Saturday, June 23, 2007

If you build it, they will come (another way)

National Geographic reports that the new barrier recently built on the U.S. border between Arizona and Mexico has been effective in eliminating illegal crossings by vehicle through Organ Pipe National Monument, but an unintended consequence in a sharp increase in foot traffic through the adjacent Cabeza Prieta National Wildlife Refuge.

Prior to the barrier's construction, large numbers of vehicles crossed over from Mexico at all hours, carrying illegal drugs and immigrants. hundreds of miles of dirt roads were cut into the desert by these unwanted vehicles, and rangers say it will take hundreds of years for them to grow over again without human intervention.

Now that vehicles cannot cross, smugglers as moving into the U.S. on foot, many of them through the wildlife refuge. Not only are they eroding the natural terrain, they are also polluting it with large amounts of trash and human feces.

The smugglers are not the only ones damaging the landscape-- law enforcement officials from the border patrol and the park and wildlife services must move through the area to deal with the interlopers, and they also erode the natural desert.

There is some good news: In 2008, Cabeza Prieta is slated to have its own barrier at the border completed. Still, good news for the wildlife refuge is bad news for some other border area, since illegal crossers will just go somewhere else.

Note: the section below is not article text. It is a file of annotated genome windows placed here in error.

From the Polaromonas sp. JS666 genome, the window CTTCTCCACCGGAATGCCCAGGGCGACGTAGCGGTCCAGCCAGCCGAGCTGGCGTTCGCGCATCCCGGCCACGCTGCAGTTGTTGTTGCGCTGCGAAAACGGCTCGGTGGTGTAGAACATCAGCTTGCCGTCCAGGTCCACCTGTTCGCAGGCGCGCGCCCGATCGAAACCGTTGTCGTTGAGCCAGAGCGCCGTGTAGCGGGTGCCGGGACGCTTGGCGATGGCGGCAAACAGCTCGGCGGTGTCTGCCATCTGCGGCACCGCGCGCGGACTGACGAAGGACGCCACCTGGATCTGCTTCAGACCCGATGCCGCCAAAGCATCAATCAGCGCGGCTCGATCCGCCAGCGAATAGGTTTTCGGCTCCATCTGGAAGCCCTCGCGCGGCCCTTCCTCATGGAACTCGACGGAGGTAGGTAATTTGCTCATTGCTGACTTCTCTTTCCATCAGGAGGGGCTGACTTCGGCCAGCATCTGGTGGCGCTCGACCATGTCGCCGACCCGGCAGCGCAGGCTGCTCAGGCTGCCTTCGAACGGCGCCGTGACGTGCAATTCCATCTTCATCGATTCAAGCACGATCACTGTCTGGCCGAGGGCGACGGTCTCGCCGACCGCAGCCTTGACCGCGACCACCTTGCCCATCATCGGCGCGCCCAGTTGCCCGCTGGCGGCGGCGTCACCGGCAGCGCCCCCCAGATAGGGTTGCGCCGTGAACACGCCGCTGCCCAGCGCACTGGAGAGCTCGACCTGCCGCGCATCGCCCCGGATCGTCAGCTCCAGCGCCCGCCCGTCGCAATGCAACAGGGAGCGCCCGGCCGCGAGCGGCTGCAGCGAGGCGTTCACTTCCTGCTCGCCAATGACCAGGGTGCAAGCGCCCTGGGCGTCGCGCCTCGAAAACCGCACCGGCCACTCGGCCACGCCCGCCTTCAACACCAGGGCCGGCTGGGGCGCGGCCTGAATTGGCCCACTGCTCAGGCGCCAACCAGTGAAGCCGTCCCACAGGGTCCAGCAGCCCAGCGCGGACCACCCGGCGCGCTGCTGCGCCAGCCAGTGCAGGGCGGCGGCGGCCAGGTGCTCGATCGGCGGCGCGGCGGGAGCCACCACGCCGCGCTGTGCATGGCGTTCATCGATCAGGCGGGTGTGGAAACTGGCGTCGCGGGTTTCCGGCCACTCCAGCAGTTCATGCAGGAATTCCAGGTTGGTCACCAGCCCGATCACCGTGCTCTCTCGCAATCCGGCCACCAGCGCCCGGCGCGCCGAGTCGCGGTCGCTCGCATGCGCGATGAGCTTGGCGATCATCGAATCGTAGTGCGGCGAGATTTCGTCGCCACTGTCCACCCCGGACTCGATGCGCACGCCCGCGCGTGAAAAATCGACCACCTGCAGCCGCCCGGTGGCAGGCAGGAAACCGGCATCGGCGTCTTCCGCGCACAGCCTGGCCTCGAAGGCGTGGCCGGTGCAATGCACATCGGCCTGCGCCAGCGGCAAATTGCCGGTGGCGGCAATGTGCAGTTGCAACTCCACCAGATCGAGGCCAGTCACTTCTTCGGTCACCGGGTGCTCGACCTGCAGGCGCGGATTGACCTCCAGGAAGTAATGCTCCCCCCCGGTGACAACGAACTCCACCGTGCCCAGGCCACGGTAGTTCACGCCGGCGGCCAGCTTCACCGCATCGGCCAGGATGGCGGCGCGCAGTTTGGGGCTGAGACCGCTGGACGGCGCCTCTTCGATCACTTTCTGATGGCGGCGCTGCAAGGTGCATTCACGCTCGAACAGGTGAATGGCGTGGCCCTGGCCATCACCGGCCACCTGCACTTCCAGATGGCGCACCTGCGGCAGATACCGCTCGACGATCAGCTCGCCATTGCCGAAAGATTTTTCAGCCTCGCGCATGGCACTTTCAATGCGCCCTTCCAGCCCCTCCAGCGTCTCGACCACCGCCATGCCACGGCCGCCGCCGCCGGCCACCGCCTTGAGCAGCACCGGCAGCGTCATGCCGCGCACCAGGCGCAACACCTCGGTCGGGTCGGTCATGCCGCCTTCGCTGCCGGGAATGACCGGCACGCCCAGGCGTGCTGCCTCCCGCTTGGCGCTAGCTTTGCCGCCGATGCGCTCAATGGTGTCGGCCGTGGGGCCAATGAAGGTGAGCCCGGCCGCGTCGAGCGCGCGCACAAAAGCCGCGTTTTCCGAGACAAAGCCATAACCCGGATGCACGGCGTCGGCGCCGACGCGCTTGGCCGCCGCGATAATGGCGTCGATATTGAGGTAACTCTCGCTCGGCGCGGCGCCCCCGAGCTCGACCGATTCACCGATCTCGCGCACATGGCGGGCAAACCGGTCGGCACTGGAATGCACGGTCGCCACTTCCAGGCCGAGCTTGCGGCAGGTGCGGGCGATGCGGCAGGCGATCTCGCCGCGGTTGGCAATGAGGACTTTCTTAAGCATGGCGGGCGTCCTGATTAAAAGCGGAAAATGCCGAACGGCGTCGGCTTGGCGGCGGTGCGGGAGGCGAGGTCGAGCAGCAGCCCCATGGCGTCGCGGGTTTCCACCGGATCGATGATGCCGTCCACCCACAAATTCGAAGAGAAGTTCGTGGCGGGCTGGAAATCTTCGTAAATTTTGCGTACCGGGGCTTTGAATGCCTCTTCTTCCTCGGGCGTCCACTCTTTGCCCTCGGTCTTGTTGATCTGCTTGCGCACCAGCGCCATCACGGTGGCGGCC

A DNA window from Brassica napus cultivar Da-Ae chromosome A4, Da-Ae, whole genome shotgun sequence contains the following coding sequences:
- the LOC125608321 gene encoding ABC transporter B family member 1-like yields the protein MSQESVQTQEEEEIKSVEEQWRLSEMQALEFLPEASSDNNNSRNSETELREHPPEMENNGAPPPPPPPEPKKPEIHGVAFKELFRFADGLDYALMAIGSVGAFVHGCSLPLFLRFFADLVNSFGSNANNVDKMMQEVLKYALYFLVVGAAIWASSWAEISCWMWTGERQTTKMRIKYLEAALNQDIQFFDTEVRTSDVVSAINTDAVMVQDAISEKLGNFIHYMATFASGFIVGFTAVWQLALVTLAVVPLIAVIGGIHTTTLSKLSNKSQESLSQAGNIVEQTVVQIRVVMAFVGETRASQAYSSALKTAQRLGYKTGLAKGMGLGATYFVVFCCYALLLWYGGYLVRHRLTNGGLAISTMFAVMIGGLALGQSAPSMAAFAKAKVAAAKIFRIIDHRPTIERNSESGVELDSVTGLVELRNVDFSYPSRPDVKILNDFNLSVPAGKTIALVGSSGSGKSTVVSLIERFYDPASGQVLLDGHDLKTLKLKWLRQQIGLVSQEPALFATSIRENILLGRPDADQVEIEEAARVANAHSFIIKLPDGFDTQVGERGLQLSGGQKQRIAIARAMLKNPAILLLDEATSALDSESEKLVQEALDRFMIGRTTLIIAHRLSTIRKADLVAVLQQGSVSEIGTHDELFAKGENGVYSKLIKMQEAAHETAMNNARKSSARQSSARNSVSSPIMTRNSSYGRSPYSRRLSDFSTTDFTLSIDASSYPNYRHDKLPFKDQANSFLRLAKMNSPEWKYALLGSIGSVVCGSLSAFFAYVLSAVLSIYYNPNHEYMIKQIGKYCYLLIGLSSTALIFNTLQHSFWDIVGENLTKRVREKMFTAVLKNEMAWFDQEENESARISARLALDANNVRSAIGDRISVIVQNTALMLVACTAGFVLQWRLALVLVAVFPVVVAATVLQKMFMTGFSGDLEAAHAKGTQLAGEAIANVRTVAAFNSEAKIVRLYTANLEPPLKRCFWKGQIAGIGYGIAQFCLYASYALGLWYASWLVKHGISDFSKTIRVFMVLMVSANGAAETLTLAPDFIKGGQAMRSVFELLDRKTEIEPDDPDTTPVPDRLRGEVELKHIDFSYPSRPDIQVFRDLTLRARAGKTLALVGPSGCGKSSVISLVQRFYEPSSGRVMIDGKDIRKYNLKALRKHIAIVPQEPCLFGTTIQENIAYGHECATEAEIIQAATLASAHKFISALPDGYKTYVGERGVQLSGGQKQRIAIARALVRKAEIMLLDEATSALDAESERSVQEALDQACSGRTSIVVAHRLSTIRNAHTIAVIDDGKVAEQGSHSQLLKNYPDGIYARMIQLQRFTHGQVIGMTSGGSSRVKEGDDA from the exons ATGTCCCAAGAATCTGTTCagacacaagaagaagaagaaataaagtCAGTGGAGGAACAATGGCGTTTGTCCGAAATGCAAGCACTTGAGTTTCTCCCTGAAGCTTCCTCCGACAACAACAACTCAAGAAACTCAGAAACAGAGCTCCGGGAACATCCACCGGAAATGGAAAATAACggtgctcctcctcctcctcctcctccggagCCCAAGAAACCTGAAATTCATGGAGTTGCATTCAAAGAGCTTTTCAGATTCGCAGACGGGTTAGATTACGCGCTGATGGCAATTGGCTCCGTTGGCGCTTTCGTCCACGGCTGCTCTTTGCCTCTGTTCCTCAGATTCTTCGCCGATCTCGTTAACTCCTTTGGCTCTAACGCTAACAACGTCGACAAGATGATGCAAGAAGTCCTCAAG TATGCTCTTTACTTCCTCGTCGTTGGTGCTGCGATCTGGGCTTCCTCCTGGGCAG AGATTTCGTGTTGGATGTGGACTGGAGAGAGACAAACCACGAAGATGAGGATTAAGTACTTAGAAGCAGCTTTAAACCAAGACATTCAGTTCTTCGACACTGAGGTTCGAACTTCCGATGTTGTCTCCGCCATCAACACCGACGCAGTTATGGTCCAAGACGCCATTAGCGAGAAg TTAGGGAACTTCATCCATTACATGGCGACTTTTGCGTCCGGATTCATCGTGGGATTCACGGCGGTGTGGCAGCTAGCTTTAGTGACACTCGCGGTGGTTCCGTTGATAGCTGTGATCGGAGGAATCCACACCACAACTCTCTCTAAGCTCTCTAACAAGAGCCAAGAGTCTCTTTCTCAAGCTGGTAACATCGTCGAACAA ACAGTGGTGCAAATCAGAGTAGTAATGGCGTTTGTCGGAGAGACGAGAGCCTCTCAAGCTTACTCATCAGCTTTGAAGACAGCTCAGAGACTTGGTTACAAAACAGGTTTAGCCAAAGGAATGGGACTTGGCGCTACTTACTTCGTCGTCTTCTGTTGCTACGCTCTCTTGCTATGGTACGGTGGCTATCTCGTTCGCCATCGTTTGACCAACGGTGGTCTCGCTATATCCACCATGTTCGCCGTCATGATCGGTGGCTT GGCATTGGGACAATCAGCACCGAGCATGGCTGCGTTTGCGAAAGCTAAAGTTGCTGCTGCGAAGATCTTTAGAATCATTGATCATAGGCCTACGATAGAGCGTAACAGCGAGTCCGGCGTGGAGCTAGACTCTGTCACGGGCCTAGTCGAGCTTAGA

Wednesday, June 20, 2007

Archaeologists find Inca who was earliest gunshot victim in N. America

Peruvian archaeologist Guillermo Cock, a research associate at UCLA's Fowler Museum and a researcher for National Geographic, excavated hundreds of shallow burials in Puruchuco that showed extensive evidence of violent deaths: Many were hacked to death, some were stabbed, and one was shot.

The skull of one individual showed the entrance and exit holes of what Cock believes to be a musket ball, fired from a Spanish weapon. Physical anthropologists confirmed Cock's initial conclusion that a round projectile caused the injury, and experts at the University of Connecticut used a powerful microscope to detect trace amounts of iron around the holes in the skull, confirming the hypothesis.

Cock believes these victims were slaughtered by the Spanish during an Inca uprising in 1536.

See the rest of the story at National Geographic.

Wednesday, June 13, 2007

Peking Man OR Piltdown Man?

Just found this on Boing Boing... the skull of Pac-Man. Is it authentic, or an elaborate hoax?

Neither! Just some very interesting art.

Thursday, June 7, 2007

More evidence of a violent Peruvian culture

National Geographic reports on a new article announcing the discovery of a headless burial in the Nasca region of Peru.

Christina Conlee from Texas State University found a tomb containing a skeleton seated cross-legged, but missing its head. Sitting just to the skeleton's left was a ceramic jar decorated with an image of a human head, which may have functioned as a substitute for the body's missing head.

While this is only the third such burial found involving a decapitated skeleton and a head jar, researchers have long documented the large number of human sacrifices performed by the Nasca, their use of "Trophy Heads" (mummified human heads which have been modified and decorated), and numerous depictions of such severed heads in their artwork.

In spite of the significant number of large caches of mummified heads and a matching abundance of severed head iconography, few of the corresponding headless bodies have been found.